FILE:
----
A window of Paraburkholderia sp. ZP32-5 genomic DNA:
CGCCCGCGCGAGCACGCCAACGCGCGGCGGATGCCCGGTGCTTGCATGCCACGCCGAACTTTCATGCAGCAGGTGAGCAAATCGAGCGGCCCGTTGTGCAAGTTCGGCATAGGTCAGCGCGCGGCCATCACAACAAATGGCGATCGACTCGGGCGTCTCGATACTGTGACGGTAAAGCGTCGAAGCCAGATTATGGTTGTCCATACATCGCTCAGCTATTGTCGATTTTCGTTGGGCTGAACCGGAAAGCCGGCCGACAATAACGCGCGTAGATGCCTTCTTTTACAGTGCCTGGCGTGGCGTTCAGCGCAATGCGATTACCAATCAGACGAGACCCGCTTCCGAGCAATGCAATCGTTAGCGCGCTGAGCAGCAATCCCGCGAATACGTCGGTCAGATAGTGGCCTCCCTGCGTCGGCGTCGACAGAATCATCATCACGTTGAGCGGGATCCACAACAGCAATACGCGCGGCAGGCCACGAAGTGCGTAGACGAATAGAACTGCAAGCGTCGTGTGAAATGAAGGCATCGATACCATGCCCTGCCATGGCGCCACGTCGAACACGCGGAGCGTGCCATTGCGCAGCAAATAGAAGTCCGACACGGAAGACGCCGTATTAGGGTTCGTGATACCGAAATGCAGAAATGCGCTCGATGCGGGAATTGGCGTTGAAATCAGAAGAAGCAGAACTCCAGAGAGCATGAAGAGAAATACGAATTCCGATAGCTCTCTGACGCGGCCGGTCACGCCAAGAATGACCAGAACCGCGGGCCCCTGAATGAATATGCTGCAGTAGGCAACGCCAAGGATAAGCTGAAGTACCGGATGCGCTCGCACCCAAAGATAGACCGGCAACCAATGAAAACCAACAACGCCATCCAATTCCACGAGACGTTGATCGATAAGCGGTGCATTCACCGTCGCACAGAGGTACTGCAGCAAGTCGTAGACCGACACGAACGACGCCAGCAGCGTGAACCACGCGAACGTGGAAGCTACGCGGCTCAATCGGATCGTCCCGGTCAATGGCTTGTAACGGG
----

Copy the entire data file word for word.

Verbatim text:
A window of Paraburkholderia sp. ZP32-5 genomic DNA:
CGCCCGCGCGAGCACGCCAACGCGCGGCGGATGCCCGGTGCTTGCATGCCACGCCGAACTTTCATGCAGCAGGTGAGCAAATCGAGCGGCCCGTTGTGCAAGTTCGGCATAGGTCAGCGCGCGGCCATCACAACAAATGGCGATCGACTCGGGCGTCTCGATACTGTGACGGTAAAGCGTCGAAGCCAGATTATGGTTGTCCATACATCGCTCAGCTATTGTCGATTTTCGTTGGGCTGAACCGGAAAGCCGGCCGACAATAACGCGCGTAGATGCCTTCTTTTACAGTGCCTGGCGTGGCGTTCAGCGCAATGCGATTACCAATCAGACGAGACCCGCTTCCGAGCAATGCAATCGTTAGCGCGCTGAGCAGCAATCCCGCGAATACGTCGGTCAGATAGTGGCCTCCCTGCGTCGGCGTCGACAGAATCATCATCACGTTGAGCGGGATCCACAACAGCAATACGCGCGGCAGGCCACGAAGTGCGTAGACGAATAGAACTGCAAGCGTCGTGTGAAATGAAGGCATCGATACCATGCCCTGCCATGGCGCCACGTCGAACACGCGGAGCGTGCCATTGCGCAGCAAATAGAAGTCCGACACGGAAGACGCCGTATTAGGGTTCGTGATACCGAAATGCAGAAATGCGCTCGATGCGGGAATTGGCGTTGAAATCAGAAGAAGCAGAACTCCAGAGAGCATGAAGAGAAATACGAATTCCGATAGCTCTCTGACGCGGCCGGTCACGCCAAGAATGACCAGAACCGCGGGCCCCTGAATGAATATGCTGCAGTAGGCAACGCCAAGGATAAGCTGAAGTACCGGATGCGCTCGCACCCAAAGATAGACCGGCAACCAATGAAAACCAACAACGCCATCCAATTCCACGAGACGTTGATCGATAAGCGGTGCATTCACCGTCGCACAGAGGTACTGCAGCAAGTCGTAGACCGACACGAACGACGCCAGCAGCGTGAACCACGCGAACGTGGAAGCTACGCGGCTCAATCGGATCGTCCCGGTCAATGGCTTGTAACGGG